Bias-Based Policing in Vermont
Brian R. Jones
affiliation not provided to SSRN
June 20, 2011
Vermont Law Review, Vol. 35, p. 925, 2011
Police officers conduct investigations and law enforcement with significant discretion. Accordingly, this allows officers to utilize unique policing styles. While most officers exercise utmost professionalism, some officers allow bias to influence their investigative and enforcement actions. Vermont has taken steps to address this issue, which continues to dominate conversations about the scope of proper police authority. Briefings before the Vermont Advisory Committee to the United States Commission on Civil Rights culminated in the release of findings and recommendations in its report, “Racial Profiling in Vermont.” This Article examines components of those recommendations. In particular, the Article provides analysis of traffic stop data reporting, its methodology, and dissemination. It also evaluates law enforcement officer training related to discriminatory police practices. Additionally, the Article addresses the broad misuse of the term “racial profiling” and the struggle to appropriately define this issue, which has implications far beyond Vermont. This work advances a vital discussion about law enforcement credibility, public trust and confidence, and the critical need to protect civil rights.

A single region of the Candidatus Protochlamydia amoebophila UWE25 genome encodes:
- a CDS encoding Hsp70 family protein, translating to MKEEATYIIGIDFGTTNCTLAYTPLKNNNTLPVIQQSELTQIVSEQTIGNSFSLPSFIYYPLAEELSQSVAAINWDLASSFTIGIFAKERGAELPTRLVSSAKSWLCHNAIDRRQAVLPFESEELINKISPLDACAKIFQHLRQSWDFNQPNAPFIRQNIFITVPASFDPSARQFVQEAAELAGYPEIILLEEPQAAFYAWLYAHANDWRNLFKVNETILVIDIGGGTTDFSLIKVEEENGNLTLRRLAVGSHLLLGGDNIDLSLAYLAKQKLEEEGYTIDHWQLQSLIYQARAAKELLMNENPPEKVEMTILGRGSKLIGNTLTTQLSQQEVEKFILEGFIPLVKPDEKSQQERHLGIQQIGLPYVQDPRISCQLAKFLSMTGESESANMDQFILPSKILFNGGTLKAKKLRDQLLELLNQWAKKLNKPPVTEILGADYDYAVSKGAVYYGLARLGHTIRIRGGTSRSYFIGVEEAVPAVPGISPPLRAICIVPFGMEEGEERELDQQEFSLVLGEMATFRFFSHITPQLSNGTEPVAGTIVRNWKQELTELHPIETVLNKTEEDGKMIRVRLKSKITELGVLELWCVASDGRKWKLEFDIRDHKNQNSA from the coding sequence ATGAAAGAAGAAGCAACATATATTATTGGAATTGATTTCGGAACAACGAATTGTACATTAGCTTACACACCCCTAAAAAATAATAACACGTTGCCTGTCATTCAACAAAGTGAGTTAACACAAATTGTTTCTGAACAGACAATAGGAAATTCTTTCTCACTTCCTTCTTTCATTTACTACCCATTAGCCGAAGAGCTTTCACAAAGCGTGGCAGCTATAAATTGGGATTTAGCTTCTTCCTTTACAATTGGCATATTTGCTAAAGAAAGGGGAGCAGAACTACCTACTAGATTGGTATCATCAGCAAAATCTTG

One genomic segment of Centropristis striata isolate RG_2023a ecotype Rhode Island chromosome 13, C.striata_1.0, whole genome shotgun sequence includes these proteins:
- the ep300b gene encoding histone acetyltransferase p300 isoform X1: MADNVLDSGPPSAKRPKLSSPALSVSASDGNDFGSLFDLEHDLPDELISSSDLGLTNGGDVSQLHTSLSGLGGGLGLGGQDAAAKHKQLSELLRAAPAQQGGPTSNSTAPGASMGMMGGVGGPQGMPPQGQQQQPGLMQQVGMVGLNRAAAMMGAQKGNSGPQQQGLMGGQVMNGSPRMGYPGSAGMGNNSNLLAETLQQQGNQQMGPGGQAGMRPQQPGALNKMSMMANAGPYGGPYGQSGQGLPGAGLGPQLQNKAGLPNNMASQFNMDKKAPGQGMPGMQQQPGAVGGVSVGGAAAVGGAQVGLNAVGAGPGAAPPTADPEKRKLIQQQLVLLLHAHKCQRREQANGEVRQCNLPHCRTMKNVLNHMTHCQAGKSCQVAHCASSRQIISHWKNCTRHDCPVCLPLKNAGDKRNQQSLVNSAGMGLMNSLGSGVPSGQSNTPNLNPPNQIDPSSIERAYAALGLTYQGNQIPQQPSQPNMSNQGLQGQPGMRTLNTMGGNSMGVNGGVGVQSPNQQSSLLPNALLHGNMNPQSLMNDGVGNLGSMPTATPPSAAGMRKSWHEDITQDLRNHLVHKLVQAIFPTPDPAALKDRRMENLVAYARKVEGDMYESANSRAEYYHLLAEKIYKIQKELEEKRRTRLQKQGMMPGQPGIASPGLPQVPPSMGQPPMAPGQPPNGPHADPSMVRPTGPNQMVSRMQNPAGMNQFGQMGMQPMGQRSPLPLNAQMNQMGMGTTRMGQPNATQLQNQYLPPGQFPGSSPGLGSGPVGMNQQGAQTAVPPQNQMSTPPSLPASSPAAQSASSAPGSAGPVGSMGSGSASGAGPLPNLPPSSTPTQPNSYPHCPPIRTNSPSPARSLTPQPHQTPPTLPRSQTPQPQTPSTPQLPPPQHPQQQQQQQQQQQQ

Number of Pages in PDF File: 22
Keywords: bias-based policing, racial profiling, police, law enforcement, discrimination, civil rights, traffic stop data reporting, police training
Date posted: June 22, 2011 ; Last revised: June 30, 2011
© 2015 Social Science Electronic Publishing, Inc. All Rights Reserved.
This page was processed by apollo4 in 0.406 seconds